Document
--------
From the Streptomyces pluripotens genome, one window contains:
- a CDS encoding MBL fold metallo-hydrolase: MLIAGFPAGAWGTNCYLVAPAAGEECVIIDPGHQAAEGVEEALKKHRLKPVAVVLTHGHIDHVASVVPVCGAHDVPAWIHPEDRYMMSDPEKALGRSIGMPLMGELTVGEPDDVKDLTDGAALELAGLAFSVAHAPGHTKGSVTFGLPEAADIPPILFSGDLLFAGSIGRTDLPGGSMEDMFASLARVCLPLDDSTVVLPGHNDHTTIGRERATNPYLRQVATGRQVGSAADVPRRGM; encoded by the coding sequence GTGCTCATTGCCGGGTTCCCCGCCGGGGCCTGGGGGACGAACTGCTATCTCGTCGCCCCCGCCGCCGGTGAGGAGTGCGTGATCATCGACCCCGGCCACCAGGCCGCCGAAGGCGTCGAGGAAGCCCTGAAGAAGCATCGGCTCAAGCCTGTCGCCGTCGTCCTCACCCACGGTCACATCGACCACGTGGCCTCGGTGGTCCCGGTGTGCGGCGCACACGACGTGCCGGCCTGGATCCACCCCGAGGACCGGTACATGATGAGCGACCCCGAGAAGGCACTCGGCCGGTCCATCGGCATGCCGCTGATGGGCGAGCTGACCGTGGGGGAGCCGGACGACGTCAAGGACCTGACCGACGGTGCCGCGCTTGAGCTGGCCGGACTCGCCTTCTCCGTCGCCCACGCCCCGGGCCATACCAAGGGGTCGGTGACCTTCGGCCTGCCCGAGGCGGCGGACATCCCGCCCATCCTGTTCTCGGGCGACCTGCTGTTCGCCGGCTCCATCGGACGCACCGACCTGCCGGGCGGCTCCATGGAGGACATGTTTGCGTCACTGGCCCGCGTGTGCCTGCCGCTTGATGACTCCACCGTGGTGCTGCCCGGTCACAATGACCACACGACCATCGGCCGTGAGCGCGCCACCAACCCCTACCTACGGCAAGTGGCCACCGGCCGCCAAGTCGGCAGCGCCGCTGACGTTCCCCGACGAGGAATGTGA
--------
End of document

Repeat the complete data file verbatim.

From the Streptomyces pluripotens genome, one window contains:
- a CDS encoding MBL fold metallo-hydrolase: MLIAGFPAGAWGTNCYLVAPAAGEECVIIDPGHQAAEGVEEALKKHRLKPVAVVLTHGHIDHVASVVPVCGAHDVPAWIHPEDRYMMSDPEKALGRSIGMPLMGELTVGEPDDVKDLTDGAALELAGLAFSVAHAPGHTKGSVTFGLPEAADIPPILFSGDLLFAGSIGRTDLPGGSMEDMFASLARVCLPLDDSTVVLPGHNDHTTIGRERATNPYLRQVATGRQVGSAADVPRRGM; encoded by the coding sequence GTGCTCATTGCCGGGTTCCCCGCCGGGGCCTGGGGGACGAACTGCTATCTCGTCGCCCCCGCCGCCGGTGAGGAGTGCGTGATCATCGACCCCGGCCACCAGGCCGCCGAAGGCGTCGAGGAAGCCCTGAAGAAGCATCGGCTCAAGCCTGTCGCCGTCGTCCTCACCCACGGTCACATCGACCACGTGGCCTCGGTGGTCCCGGTGTGCGGCGCACACGACGTGCCGGCCTGGATCCACCCCGAGGACCGGTACATGATGAGCGACCCCGAGAAGGCACTCGGCCGGTCCATCGGCATGCCGCTGATGGGCGAGCTGACCGTGGGGGAGCCGGACGACGTCAAGGACCTGACCGACGGTGCCGCGCTTGAGCTGGCCGGACTCGCCTTCTCCGTCGCCCACGCCCCGGGCCATACCAAGGGGTCGGTGACCTTCGGCCTGCCCGAGGCGGCGGACATCCCGCCCATCCTGTTCTCGGGCGACCTGCTGTTCGCCGGCTCCATCGGACGCACCGACCTGCCGGGCGGCTCCATGGAGGACATGTTTGCGTCACTGGCCCGCGTGTGCCTGCCGCTTGATGACTCCACCGTGGTGCTGCCCGGTCACAATGACCACACGACCATCGGCCGTGAGCGCGCCACCAACCCCTACCTACGGCAAGTGGCCACCGGCCGCCAAGTCGGCAGCGCCGCTGACGTTCCCCGACGAGGAATGTGA